To be a safe pilot, you will need to have a thorough understanding of airspeed and the different types of airspeed as flying is not the same as driving a car. Hence, a recent article in the September/October issue of FAA Safety Briefing by FAA Flight Test Engineer Jason Brys is well worth reading because he covers the topics of groundspeed, true airspeed, indicated airspeed (IAS) and calibrated airspeed (CAS) plus the need to understand the published airspeeds (indicated or calibrated) for whatever aircraft you are flying. Jason began his article by covering each type of airspeed in-dept:
Groundspeed. Jason pointed out that pilots need to understand that the speed shown on the aircraft’s indicator may not be the actually speed of the aircraft as other factors like wind could be influencing the aircraft’s “true speed.”
True Airspeed. Jason also noted that true speed, which is a measure of the speed of the aircraft in relation to the airflow around it, can also vary during different types of air density conditions that occur at different altitudes.
Indicated Airspeed (IAS). Jason wrote that indicated airspeed matters significantly as it indicates the bounds of the airspeed that an aircraft can operate in.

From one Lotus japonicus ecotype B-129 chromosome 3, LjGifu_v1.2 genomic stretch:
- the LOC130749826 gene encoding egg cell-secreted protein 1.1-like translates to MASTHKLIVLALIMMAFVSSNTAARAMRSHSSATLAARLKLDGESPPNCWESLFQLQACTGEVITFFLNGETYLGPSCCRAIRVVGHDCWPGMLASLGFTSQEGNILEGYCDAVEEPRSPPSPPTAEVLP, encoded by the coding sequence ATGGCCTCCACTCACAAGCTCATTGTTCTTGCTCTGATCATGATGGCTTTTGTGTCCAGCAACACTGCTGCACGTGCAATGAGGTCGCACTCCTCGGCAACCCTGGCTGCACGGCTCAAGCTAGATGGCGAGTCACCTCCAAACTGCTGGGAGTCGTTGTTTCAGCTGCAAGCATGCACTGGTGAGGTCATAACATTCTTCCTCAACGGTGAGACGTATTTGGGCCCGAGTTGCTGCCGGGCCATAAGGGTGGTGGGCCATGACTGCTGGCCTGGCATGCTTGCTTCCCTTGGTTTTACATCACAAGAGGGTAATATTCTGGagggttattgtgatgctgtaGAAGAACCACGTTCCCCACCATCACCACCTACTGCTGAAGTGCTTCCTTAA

Calibrated Airspeed (CAS). Jason also explained that calibrated airspeed (CAS) accounts for any system or so-called position errors that an aircraft experiences as calculating an aircraft’s speed is obviously more complicated than establishing the speed of an automobile.
Why does all of this matter? As Jason pointed out, the differences between IAS and CAS may vary or increase depending upon certain factors and the type of aircraft you are flying. In other words and to use an example Jason used, if your airspeed indicator shows a stall speed at an IAS of 50 knots, your aircraft may in fact stall at an CAS of 58 knots.
At the end of his article, Jason concluded by writing that if you fly at the right airspeed, you will also be flying within the approved safety margin for an aircraft and hence, you will be a much safer pilot – a point well worth noting.